News / USA

Nevada Families Struggle with Poverty in Shadow of Casinos

Multimedia

Mike O'Sullivan

New figures show that more Americans live in poverty than at any time in the past 17 years - more than 15 percent of the population.  Our correspondent recently went to Las Vegas, Nevada, which has been hard hit by the recession of the past few years. In the shadow of the city's glittering casinos and resorts, he found that many poor families struggle to get by.

The summer heat has brought many homeless and unemployed people to a cooling station run by Catholic Charities of Southern Nevada.  

Former construction worker Richard Scanlon is disabled, but says many able-bodied friends are out of work.  

"Ten, 15 years ago, if you couldn't get a job in Vegas, you weren't looking for one.  Now it's tough," said Scanlon.

Some families get help from Family Promise, a national charity that finds temporary shelter and helps people get jobs and apartments.

Cassendra Waller is a mother of two who moved into a new apartment and got help to furnish it.  

"When you get a job and you're making a minimum wage, how do you pay a babysitter for two kids every day?  I wound up homeless several times, and this is the worst I've seen the homelessness in Vegas," said Waller.

Director Terry Lindemann explains that Family Promise of Las Vegas works with religious organizations that offer short-term housing.

"We bring together Catholics, Protestants, Jewish congregations, Muslims to open up their congregations at night to be overnight shelters," Lindemann said.

NaDeeryah Yehudah Edward, a mother of three, went through the program.  She sobbed when she first spoke to the director on the phone.

"She said, 'I can't understand what you're saying, but whoever this is, I'm going to help you.'  And she kept saying that.  'I'm going to help you, don't worry, I'm going to help you.'  And she helped us," said Edward.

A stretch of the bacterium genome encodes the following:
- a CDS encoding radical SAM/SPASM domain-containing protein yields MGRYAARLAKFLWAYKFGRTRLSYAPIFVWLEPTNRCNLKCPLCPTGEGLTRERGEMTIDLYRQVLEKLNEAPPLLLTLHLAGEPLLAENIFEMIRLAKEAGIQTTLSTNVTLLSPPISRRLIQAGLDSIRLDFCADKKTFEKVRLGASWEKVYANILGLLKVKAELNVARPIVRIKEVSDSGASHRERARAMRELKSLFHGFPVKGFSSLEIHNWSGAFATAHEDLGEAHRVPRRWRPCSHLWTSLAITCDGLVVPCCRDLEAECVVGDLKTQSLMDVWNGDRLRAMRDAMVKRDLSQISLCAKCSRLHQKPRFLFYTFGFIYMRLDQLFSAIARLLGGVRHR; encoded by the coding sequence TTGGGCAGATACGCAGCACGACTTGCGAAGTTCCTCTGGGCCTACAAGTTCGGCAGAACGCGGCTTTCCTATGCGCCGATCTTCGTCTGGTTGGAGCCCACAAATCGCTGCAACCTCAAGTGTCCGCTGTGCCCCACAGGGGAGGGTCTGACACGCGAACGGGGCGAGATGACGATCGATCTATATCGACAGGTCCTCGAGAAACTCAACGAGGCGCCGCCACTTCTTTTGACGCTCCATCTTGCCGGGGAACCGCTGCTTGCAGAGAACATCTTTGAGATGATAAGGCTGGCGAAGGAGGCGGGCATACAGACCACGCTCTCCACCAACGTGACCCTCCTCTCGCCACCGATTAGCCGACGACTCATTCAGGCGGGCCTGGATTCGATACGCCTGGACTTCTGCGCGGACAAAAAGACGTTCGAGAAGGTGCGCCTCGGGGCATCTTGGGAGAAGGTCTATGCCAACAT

Edward now has an apartment and is studying to become a chef.

Homelessness and poverty are hardest on children.  More than 6,000 students are homeless in Las Vegas.  A federal program helps provide school materials and supplies like toothpaste.  Many more children get free or subsidized meals.

Tourism drives the economy here.  Economist Stephen Brown at the University of Nevada, Las Vegas, says it is starting to pick up.  But he says that won't offset the crash of the U.S. housing market, which reversed years of growth in Las Vegas.

The state has the highest unemployment rate in the country, at 12.9 percent, and the highest home foreclosure rate.

"So what we really need is for the forces that were pushing population to Las Vegas in the past to resume," Brown explained.  "And that really means that the whole U.S. economy needs to get moving again."

Terry Lindemann at Family Promise says politicians don't understand the problem.  

"I believe that every politician in America today, to be able to help and advocate for this issue of poverty and homelessness, should check into a rescue mission on a Sunday afternoon, give up their ID, go in just as a homeless person would, travel this situation for a week, and then see the dilemma," said Lindemann.

Lindemann says the economy needs to improve, but in the meantime, those at the bottom are desperate and that charities like hers are doing what they can to help.

You May Like

Turkey's Erdogan: Women Not Equal to Men

Speaking at conference in Istanbul, President Erdogan says Islam has defined a position for women: motherhood More

Ahead of SAARC Summit, Subdued Expectations

Some regional analysts say distrust between Pakistani, Indian officials has slowed SAARC's progress over the year More

Philippines Leery of Development on Reef Reclamation in S. China Sea

Chinese land reclamation projects in area have been ongoing for years, but new satellite imagery reportedly shows China’s massive construction project More

This forum has been closed.
Comments
     
There are no comments in this forum. Be first and add one

Featured Videos

Your JavaScript is turned off or you have an old version of Adobe's Flash Player. Get the latest Flash player.
Aung San Suu Kyi: Myanmar Opposition to Keep Pushing for Constitutional Changei
X
November 24, 2014 10:09 PM
Myanmar opposition leader Aung San Suu Kyi says she and her supporters will continue pushing to amend a constitutional clause that bars her from running for president next year. VOA's Than Lwin Htun reports from the capital Naypyitaw in this report narrated by Colin Lovett.
Video